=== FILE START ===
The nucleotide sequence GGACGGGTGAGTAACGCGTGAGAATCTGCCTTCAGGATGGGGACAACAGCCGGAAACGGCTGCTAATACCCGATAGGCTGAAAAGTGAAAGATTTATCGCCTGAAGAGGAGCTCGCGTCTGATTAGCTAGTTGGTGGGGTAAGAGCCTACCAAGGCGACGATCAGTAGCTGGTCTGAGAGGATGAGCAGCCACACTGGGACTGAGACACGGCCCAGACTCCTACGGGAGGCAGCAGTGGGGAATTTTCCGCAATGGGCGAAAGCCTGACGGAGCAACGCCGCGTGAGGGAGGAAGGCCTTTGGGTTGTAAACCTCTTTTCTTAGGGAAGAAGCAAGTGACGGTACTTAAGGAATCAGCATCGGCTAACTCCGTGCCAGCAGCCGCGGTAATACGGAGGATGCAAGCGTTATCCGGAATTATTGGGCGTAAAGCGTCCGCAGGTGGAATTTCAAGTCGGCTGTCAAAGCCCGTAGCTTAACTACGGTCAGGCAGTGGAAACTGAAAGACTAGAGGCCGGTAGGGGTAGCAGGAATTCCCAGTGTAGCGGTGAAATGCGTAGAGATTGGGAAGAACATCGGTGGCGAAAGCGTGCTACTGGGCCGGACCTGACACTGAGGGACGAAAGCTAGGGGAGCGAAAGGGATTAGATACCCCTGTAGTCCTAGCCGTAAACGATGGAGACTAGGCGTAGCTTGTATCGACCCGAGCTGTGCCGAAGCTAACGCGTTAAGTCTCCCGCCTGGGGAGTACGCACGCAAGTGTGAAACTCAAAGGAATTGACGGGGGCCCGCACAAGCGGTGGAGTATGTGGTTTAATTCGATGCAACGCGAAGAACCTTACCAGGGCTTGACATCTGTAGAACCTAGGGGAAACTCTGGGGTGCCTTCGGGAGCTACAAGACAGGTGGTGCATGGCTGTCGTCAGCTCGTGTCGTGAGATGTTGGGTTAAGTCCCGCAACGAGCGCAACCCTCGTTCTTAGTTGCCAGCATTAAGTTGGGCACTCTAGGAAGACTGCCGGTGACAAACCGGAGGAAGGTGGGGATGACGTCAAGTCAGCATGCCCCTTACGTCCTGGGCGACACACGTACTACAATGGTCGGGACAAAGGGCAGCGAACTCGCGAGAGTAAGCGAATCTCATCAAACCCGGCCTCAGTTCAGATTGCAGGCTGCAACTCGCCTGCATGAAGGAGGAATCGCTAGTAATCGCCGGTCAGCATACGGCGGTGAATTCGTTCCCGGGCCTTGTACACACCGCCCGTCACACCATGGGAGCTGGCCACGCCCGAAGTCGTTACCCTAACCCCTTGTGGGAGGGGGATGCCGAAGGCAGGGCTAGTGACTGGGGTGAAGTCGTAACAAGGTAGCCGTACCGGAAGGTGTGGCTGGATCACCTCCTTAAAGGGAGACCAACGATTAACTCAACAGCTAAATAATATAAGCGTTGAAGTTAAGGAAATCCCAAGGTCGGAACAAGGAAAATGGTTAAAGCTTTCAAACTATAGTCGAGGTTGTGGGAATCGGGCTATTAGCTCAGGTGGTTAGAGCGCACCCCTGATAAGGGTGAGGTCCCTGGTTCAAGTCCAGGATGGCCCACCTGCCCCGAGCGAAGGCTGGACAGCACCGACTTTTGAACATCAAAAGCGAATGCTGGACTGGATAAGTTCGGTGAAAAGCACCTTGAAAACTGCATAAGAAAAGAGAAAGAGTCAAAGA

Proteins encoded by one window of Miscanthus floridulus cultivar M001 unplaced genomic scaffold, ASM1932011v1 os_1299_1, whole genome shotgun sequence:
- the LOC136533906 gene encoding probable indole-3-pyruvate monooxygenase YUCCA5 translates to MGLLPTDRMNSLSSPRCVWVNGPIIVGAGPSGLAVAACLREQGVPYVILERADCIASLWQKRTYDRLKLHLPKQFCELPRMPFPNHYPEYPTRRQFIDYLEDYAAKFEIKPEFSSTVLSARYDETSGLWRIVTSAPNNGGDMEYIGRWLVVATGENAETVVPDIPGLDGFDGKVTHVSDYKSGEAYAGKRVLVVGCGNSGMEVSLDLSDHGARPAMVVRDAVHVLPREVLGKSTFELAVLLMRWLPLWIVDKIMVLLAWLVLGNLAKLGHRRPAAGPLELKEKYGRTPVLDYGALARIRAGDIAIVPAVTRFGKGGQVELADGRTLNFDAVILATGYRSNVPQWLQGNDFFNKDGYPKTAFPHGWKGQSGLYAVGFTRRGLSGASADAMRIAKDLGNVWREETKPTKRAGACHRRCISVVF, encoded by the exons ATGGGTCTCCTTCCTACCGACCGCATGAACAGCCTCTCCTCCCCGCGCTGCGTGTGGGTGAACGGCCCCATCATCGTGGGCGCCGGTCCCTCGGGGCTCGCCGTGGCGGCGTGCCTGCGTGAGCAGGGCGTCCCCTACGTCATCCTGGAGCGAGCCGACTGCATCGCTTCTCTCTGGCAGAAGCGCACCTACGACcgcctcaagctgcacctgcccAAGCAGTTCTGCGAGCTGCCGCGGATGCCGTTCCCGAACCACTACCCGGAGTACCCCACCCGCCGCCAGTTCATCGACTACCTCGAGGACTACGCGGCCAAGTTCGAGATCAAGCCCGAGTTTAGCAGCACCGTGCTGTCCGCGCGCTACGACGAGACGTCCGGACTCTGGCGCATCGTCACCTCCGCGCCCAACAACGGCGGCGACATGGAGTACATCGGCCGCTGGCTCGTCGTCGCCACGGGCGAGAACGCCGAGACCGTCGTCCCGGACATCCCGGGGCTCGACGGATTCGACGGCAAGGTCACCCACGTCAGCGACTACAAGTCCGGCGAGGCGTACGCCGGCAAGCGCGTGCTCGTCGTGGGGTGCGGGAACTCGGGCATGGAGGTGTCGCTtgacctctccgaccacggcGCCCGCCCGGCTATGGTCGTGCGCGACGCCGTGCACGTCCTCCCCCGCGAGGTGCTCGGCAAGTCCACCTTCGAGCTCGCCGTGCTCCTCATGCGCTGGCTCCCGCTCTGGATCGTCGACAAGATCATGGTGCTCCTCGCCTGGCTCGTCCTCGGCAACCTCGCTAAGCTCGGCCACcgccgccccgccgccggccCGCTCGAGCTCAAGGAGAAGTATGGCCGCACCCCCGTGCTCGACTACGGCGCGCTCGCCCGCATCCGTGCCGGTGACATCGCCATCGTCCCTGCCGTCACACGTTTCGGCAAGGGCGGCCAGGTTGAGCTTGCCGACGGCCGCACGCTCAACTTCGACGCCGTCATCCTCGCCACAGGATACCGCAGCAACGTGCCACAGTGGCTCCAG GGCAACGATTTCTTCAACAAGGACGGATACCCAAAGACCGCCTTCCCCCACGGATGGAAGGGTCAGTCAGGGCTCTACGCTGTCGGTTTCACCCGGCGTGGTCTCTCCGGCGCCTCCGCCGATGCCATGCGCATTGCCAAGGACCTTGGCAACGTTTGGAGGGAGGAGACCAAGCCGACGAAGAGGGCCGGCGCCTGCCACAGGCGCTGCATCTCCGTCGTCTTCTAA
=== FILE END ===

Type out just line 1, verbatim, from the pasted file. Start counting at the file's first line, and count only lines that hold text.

The nucleotide sequence GGACGGGTGAGTAACGCGTGAGAATCTGCCTTCAGGATGGGGACAACAGCCGGAAACGGCTGCTAATACCCGATAGGCTGAAAAGTGAAAGATTTATCGCCTGAAGAGGAGCTCGCGTCTGATTAGCTAGTTGGTGGGGTAAGAGCCTACCAAGGCGACGATCAGTAGCTGGTCTGAGAGGATGAGCAGCCACACTGGGACTGAGACACGGCCCAGACTCCTACGGGAGGCAGCAGTGGGGAATTTTCCGCAATGGGCGAAAGCCTGACGGAGCAACGCCGCGTGAGGGAGGAAGGCCTTTGGGTTGTAAACCTCTTTTCTTAGGGAAGAAGCAAGTGACGGTACTTAAGGAATCAGCATCGGCTAACTCCGTGCCAGCAGCCGCGGTAATACGGAGGATGCAAGCGTTATCCGGAATTATTGGGCGTAAAGCGTCCGCAGGTGGAATTTCAAGTCGGCTGTCAAAGCCCGTAGCTTAACTACGGTCAGGCAGTGGAAACTGAAAGACTAGAGGCCGGTAGGGGTAGCAGGAATTCCCAGTGTAGCGGTGAAATGCGTAGAGATTGGGAAGAACATCGGTGGCGAAAGCGTGCTACTGGGCCGGACCTGACACTGAGGGACGAAAGCTAGGGGAGCGAAAGGGATTAGATACCCCTGTAGTCCTAGCCGTAAACGATGGAGACTAGGCGTAGCTTGTATCGACCCGAGCTGTGCCGAAGCTAACGCGTTAAGTCTCCCGCCTGGGGAGTACGCACGCAAGTGTGAAACTCAAAGGAATTGACGGGGGCCCGCACAAGCGGTGGAGTATGTGGTTTAATTCGATGCAACGCGAAGAACCTTACCAGGGCTTGACATCTGTAGAACCTAGGGGAAACTCTGGGGTGCCTTCGGGAGCTACAAGACAGGTGGTGCATGGCTGTCGTCAGCTCGTGTCGTGAGATGTTGGGTTAAGTCCCGCAACGAGCGCAACCCTCGTTCTTAGTTGCCAGCATTAAGTTGGGCACTCTAGGAAGACTGCCGGTGACAAACCGGAGGAAGGTGGGGATGACGTCAAGTCAGCATGCCCCTTACGTCCTGGGCGACACACGTACTACAATGGTCGGGACAAAGGGCAGCGAACTCGCGAGAGTAAGCGAATCTCATCAAACCCGGCCTCAGTTCAGATTGCAGGCTGCAACTCGCCTGCATGAAGGAGGAATCGCTAGTAATCGCCGGTCAGCATACGGCGGTGAATTCGTTCCCGGGCCTTGTACACACCGCCCGTCACACCATGGGAGCTGGCCACGCCCGAAGTCGTTACCCTAACCCCTTGTGGGAGGGGGATGCCGAAGGCAGGGCTAGTGACTGGGGTGAAGTCGTAACAAGGTAGCCGTACCGGAAGGTGTGGCTGGATCACCTCCTTAAAGGGAGACCAACGATTAACTCAACAGCTAAATAATATAAGCGTTGAAGTTAAGGAAATCCCAAGGTCGGAACAAGGAAAATGGTTAAAGCTTTCAAACTATAGTCGAGGTTGTGGGAATCGGGCTATTAGCTCAGGTGGTTAGAGCGCACCCCTGATAAGGGTGAGGTCCCTGGTTCAAGTCCAGGATGGCCCACCTGCCCCGAGCGAAGGCTGGACAGCACCGACTTTTGAACATCAAAAGCGAATGCTGGACTGGATAAGTTCGGTGAAAAGCACCTTGAAAACTGCATAAGAAAAGAGAAAGAGTCAAAGA